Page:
How often do you find yourself looking for that important – yet somehow misplaced – piece of paper? Do you promise yourself that you’re going to become better organized, but find the days, weeks and months slipping by with too much work to do and not enough time to start that new filing system or categorize your overflowing email messages?
Everyone can benefit from good time management skills, but these practices are particularly valuable for entrepreneurs, who typically wear many hats on any given day and don’t ever seem to have a second to spare.
Here are some tips that successful small business owners and time management experts have shared with us:
The best and the worst of times –To better assess what changes might be most helpful for you, it is crucial to understand how you spend your time each day. Where are you not making the best use of your time? Another way to approach this is to note what you are doing differently on the days you find yourself most productive.
Are you diligent at daybreak or mentally best at midnight? Do you need solitude and a deadline to focus, or do your best ideas seem to be found after social interaction or when you’ve taken the time to simply let your mind wander?
But it’s Leap Year, so I got an extra day – Every day has 24 hours, and there’s nothing you or I can do to modify that. It is up to each of us to manage our behavior: it’s the only way to better cope with the finiteness of time.
Eliminate those distractions that are not helping you become productive. Find a system that works to help get – and keep – you on track (there are many available, so choose something you feel comfortable with and will use). Set realistic goals toward better time management. Streamline your inbox and organize physical and electronic files of information.
Routine tasks need handling, but perhaps they need time limits. A perfect example of this is reading and responding to email. If you keep an eye on incoming email messages all day long and then stop to respond immediately, there might be room for improvement by simply limiting the times you read and reply. Many small business owners put email at the top of their list as an area that truly needs better organization and time management.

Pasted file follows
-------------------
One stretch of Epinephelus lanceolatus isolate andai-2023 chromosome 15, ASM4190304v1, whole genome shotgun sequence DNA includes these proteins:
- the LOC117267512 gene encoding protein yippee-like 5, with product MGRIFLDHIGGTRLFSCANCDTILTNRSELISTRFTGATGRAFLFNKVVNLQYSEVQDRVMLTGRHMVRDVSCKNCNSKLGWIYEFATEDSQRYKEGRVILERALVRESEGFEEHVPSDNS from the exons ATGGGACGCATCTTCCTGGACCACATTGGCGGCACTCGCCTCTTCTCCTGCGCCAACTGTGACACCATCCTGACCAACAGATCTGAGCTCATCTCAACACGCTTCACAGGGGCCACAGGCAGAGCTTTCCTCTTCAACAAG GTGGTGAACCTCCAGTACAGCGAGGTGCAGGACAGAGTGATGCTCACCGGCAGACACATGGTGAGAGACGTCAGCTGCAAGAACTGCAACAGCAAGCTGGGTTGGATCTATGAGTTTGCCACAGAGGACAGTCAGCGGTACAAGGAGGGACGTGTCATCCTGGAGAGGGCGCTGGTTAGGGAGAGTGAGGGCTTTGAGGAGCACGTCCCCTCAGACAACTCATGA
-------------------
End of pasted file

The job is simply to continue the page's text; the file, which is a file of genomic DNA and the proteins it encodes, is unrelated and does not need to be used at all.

What’s really important – Make that decision and prioritize each day accordingly. Many small business owners feel they accomplish more if they begin with the most difficult challenge. Usually this is the very task one wants to avoid but by facing it first, with fresh energy and a clear mind, you might find it wasn’t so bad after all. When using this approach, deadlines are often met ahead of schedule.
Let someone else do it – Determine which jobs could or should be outsourced, and then allow someone else to do the work. Tedious or simple tasks could be contracted out to free up your time for something more precious, and those areas that fall outside your comfort level and areas of expertise should definitely be left to the professionals.
Just say “no” – Only you can decide where your time should be spent. In addition to running your company, you want to ensure you enjoy quality time with family and friends. Most entrepreneurs are also involved in their communities, which is a wonderful way to serve others while networking to help grow their companies.
But, how much time do you really have? Many self-motivated business owners find it difficult to turn down requests to serve on boards or volunteer in other capacities. By thinking about your time restraints in advance, and realizing how much energy will be required for various community activities, you might find yourself making different choices going forward.
This pie is always being cut in different proportions: one year may be a great one for volunteering, as your youngest child heads off to college; another year might be too busy with helping your parents move, hiring new employees and wanting to spend more time with your spouse.
Be true to yourself as you give of your time and talents.
What I need most – Don’t neglect spending time just on you. Understand your physical and mental limitations and respect those times you need to take a break. When you find your schedule slowing, embrace it (that might be a great time to review your progress and switch priorities).
One final note is that some flexibility must be considered with anyone’s schedule, but by spending a few moments each day organizing and staying on track, you are creating habits and routines that will enable you to stay calm and focused as you manage your small business (and your life!) now and in the future.